Currencies Direct, one of Europe’s largest independent foreign exchange specialists, recently undertook a detailed survey of the leading high street banks and specialist foreign exchange brokers to determine the level of service their customers are likely to receive when transferring money overseas.  They also looked at the charges these customers would incur and the rate of exchange they would get.

It was found that those who make use of their high street bank when transferring both large one off lump sums and smaller regular payments abroad, lose out significantly financially speaking – and yet so few Britons make use of currency exchange specialists.

It is seen as somehow more convenient to use the services of the bank than to shop around to get a better deal, and as a result, Brits living abroad are losing out on money transfers from the UK, and those buying a home abroad are losing out when they make the large transfers for their home purchase.

In the survey conducted by Currencies Direct, the brokers Moneycorp, HIFX and Travelex, and the following banks we all pitted against Currencies Direct’s own level of service, charges and exchange rates: – Barclays, NatWest, Lloyds TSB and HBOS.  The survey asked each bank and brokerage what they would charge a customer who wanted to buy EUR 100,000 on that day – the banks were charging on average over GBP 1,200 more than the brokers, and Currencies Direct were coming out the cheapest of all banks and brokers.  What’s more, each and every single bank charged customers for making the transfer of funds.

Other than Moneycorp none of the specialist currency brokers charged fees and so it’s clear that not only do banks offer worse exchange rates to their customers, they charge them for the privilege of the currency conversion and transfer.  This clearly has an impact on those buying property abroad – after all, a property purchase involves large lump sums of cash…but it also impacts those who are living abroad and who have to manage their financial affairs through a UK bank.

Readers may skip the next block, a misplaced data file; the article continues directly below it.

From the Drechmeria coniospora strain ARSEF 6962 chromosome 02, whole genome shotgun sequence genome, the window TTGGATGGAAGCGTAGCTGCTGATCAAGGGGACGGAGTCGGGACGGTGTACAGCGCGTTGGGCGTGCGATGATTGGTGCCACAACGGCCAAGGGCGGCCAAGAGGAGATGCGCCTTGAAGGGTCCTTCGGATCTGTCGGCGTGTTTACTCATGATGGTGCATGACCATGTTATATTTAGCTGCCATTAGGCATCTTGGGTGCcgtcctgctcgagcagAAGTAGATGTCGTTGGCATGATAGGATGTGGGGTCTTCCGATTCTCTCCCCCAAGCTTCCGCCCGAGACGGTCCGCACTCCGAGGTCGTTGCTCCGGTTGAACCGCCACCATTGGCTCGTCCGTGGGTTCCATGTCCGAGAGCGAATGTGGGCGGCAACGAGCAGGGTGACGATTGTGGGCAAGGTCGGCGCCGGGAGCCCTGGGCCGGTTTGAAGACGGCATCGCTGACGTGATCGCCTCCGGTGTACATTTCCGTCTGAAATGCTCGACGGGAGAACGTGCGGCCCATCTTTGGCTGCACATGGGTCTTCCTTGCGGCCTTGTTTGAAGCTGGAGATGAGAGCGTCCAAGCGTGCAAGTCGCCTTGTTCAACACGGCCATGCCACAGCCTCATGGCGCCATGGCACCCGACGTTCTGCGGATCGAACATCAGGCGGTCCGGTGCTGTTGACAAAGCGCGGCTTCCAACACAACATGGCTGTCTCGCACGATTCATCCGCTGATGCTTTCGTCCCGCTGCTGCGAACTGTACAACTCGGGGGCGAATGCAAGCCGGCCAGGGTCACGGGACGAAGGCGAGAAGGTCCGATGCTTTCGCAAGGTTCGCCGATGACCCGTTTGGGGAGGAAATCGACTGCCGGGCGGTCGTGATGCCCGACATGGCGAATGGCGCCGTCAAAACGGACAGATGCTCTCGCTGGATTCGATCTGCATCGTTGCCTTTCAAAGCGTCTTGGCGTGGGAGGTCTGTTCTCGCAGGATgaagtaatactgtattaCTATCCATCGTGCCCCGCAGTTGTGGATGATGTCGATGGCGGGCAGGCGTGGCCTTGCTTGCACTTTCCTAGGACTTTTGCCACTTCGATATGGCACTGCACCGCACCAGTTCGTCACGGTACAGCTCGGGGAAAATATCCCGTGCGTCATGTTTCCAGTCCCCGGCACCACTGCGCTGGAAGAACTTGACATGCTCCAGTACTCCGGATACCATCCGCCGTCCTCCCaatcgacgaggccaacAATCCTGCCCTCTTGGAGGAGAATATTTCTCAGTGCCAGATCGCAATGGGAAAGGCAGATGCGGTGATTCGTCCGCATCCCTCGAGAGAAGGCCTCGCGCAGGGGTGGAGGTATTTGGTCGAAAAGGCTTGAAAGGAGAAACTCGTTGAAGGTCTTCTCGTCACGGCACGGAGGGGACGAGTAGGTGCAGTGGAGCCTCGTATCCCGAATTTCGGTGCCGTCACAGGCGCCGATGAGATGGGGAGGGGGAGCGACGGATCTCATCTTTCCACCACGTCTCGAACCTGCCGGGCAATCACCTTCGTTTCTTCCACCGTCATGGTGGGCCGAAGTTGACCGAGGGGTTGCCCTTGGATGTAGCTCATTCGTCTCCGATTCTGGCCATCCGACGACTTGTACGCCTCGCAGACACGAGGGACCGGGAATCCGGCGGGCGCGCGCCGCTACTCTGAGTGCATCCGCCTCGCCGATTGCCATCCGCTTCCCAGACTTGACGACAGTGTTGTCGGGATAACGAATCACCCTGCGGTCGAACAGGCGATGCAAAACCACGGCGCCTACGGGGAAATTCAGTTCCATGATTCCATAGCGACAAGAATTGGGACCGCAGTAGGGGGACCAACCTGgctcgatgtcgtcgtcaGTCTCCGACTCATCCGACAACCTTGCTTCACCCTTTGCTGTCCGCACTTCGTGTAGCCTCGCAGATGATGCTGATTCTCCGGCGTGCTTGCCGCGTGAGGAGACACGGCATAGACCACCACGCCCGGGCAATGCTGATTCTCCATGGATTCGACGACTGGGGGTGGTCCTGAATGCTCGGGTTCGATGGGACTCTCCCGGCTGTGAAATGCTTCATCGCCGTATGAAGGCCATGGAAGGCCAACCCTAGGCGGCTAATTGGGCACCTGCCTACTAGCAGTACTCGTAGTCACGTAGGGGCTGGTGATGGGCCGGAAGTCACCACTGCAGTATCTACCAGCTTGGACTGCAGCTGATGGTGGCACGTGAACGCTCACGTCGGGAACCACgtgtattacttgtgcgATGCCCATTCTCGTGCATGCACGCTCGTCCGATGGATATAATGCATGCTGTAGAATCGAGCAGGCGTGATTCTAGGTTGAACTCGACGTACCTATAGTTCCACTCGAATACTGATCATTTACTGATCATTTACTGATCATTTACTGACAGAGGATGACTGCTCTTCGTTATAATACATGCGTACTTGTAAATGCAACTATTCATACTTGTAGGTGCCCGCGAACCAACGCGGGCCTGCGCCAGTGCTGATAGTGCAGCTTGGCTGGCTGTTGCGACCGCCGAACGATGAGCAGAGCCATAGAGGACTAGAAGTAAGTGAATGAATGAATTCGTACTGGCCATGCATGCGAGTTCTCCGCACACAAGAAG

This include the likes of retirees who receive their pension income into a UK bank and who then need to transfer it to an overseas bank to fund their day to day living costs.  It also includes those who still have assets such as a home in the UK that provides them with an income for example.  These individuals could be losing out even more, in relative terms.  Basically if you make smaller monthly or quarterly transfers, the rate of exchange you will receive from your bank will be even less competitive, and actually be in line with that they offer those changing holiday money!  What’s more, they will charge you for the privilege of changing the currency and making the transfer – and in a large number of cases the clearing banks along the way as well as the receiving bank will all charge you too!

Mark O’Sullivan, director dealing at Currencies Direct points out at this point in the survey that leading FX brokerages actually have agreements in place with international banks that lower or even completely negate these handling and transfer fees – yet another reason to add to the long and compelling list that really suggests that anyone who has to make a transfer of cash abroad and into another currency calls on specialist currency brokers rather than just turning to their non-competitive high street bank.